Bush doesn't have to impose evangelical Christianity on America now. That comes in the end times. Right now an alliance between Catholic and Protestant Christians will serve Dominionists much better. Then when the time comes, Israel will be occupied, Israelis required to convert or perish, Catholics and all others including atheists the same, and all enforced by the happy to be of service Dominion Christian Tribulation Force

That jingle from The Twilight Zone is running through my head. You should consider getting some help. Seriously.

You must remember that under the constitution, religion has no more force in power than atheism. You would like to think so, and Christians have violated that premise for centuries. Religion must take its place alongside other civil liberties and guarantees and not supercede them.

I would like to think that religion has more force in power than atheism? Rick, where have you been? I'm they guy who's been posting case law that proves our court system has ruled that atheism and secular humanism have the same protections as religion, and are considered religions in their own right. I have posted this to assure you that the "Evil Christians" can't possibly carry out the paranoid conspiracy theory you have ascribed to them.

Pol Pot and Stalin were conservative Communists. Hitler was a Nazi/Fascist. You confuse Fascism with totalitarian communism. Remember the formula I posted above.

Sure, they were conservative just like those Christians you hate. Conservative just like Reagan!

Oh dear are we waxing satiric?


I never said there weren't good Christians. Your field trip probably had a lot of nice Christians. It seems Mother Theresa even wrote a letter confirming her loss of faith. If she didn't become a full fledged Atheist, her doubts at least put her squarely in the Agnostics corner. How can an agnostic be a Saint?

We all lose our faith from time to time. I don't claim to know the status of Mother Teresa's faith. I can say with absolute certainly that she was inspired by Jesus, Scripture and the Catholic Church to devote her life to the needs of others, just like millions of other Christians.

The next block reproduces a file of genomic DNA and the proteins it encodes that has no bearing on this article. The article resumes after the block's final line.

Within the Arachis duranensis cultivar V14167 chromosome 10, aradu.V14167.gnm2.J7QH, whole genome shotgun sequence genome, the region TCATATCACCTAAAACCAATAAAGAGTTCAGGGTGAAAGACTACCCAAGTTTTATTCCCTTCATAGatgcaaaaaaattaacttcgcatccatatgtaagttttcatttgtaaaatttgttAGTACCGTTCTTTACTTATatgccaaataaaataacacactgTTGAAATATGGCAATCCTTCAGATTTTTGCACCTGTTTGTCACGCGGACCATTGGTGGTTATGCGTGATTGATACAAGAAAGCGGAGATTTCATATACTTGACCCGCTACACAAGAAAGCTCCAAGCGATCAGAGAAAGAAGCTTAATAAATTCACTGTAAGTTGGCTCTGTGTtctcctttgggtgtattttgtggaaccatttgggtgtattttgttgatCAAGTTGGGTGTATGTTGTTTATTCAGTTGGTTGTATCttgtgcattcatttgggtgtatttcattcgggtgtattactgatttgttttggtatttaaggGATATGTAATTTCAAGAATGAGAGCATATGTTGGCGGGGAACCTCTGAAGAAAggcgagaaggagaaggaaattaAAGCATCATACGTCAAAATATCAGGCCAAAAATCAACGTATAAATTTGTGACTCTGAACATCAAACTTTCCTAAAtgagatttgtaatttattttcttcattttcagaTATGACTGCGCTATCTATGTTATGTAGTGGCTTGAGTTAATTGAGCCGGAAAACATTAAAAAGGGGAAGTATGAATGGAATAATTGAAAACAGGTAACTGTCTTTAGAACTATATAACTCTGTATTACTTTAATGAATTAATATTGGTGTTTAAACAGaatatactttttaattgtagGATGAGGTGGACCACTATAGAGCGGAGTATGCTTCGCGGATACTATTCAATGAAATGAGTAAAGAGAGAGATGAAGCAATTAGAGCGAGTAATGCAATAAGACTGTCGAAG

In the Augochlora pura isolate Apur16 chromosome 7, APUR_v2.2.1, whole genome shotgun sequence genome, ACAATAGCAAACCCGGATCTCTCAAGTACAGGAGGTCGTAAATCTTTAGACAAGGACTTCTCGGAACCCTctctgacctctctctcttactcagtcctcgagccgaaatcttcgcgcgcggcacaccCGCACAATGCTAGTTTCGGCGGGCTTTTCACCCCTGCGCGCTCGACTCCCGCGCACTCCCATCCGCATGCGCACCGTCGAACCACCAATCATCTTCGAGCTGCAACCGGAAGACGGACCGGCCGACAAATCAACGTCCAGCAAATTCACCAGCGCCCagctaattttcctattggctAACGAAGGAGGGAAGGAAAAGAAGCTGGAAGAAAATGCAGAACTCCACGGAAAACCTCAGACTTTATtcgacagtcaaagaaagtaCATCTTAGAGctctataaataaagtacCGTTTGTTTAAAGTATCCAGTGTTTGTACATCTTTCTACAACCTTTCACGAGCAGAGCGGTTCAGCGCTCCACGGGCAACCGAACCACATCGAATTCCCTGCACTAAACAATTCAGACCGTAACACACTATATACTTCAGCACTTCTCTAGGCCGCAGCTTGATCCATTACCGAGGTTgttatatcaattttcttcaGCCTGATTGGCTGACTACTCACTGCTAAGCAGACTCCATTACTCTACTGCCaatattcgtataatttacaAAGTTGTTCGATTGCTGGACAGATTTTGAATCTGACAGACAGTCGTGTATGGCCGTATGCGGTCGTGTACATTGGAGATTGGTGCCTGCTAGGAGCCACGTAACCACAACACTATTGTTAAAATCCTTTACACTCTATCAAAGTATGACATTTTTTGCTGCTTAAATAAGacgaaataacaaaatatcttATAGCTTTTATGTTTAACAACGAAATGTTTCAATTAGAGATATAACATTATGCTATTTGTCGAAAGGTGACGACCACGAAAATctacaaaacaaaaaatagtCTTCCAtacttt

Is the scrap of scripture:"There are none so blind as they who will not see," ring a bell? An undercover investigation to find Christian crooks to justify my bigotry?

You'd be lucky not to stumble over Christian crooks on your way to work. From Jim Bakker, to Ted Haggard, Jimmy Swaggart to Benny Hinn, Richard Roberts to the Aryan Nation, KKK to the skin heads. 880+ Catholic priests, monsignors, bishops, etc, charged with sexual assaults on children or the cover up thereof. In addition 85 percent of U.S. Catholic Diocese report embezzling, financial irregularities or other criminal activities.

America is up to its neck in Christian crooks Do you live in a cave?

And in your world of bigotry, they're the only crooks that matter. Furthermore, a Christian crook means that all Christians are crooks.

What I think should reflect my world view is world peace, harmony, brotherhood, love, cooperation, no poverty, no sexism, no religious supremacy and free Southern Comfort ... etc., etc. blah blah blah...

That's great Rick, but what organized efforts are you and other Christian-bashers making to spread peace, harmony, etc., and etc. I could fill millions of pages trying to list the obvious efforts Christians make, and I've already spelled out the few that I've personally come in contact with in just a the last few years.

You are correct in that I don't like pushy people. I do not excuse pushy and aggressive ideologues just be cause they are religious and pray fro me. Actually they do more preying than praying.

It's fine that you don't like them. What's frightening is that you would outlaw them, and to accomplish this goal you ascribe to all Christians some extremely bizarre conspiracy theories that nobody believes.